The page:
Show your “good” side. Chances are, one side really is better, says Peter Hurley, a Los Angeles–based portrait photographer. To find yours, hold a piece of paper vertically over one side of your face, then the other, says Ian Spanier, a photographer in New York City. Your better side is the one with more upturned features—for example, the corners of your eyes and lips.
Control your chin. When you pose, elongate your neck and push your forehead and chin forward a bit. It may feel awkward, but “this position helps define your jawline and gives your face a more angular, lifted look,” says Hurley.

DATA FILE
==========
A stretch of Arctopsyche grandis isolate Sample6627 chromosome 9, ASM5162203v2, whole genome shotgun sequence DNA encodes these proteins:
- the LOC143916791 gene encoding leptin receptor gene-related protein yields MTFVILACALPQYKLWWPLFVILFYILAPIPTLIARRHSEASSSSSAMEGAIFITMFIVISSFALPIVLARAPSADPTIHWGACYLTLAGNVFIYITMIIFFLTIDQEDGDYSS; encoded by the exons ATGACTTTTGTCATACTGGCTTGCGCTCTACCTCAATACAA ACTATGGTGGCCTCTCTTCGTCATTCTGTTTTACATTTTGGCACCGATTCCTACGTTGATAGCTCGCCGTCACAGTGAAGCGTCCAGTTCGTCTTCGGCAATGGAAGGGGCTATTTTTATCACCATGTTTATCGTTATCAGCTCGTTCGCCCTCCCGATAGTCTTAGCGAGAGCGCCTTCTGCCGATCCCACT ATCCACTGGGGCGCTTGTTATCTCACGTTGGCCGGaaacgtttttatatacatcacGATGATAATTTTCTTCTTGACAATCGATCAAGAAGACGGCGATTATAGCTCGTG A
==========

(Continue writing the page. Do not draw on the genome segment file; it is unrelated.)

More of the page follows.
Pass the cheese. Despite what we’ve told generations of kindergartners, saying “cheese” doesn’t create a genuine smile. “A real smile forces the muscles under the eyes to contract,” says Hurley. To make that happen, squint slightly with your lower lids, Clint Eastwood–style, as you smile. (You might want to practice this in the mirror.) And aim your gaze at “the top of the camera lens, which will draw your eyes up and make them look brighter and bigger,” says image consultant Holly Ernst, the owner of Sparkle!, an image-consulting firm in Minneapolis.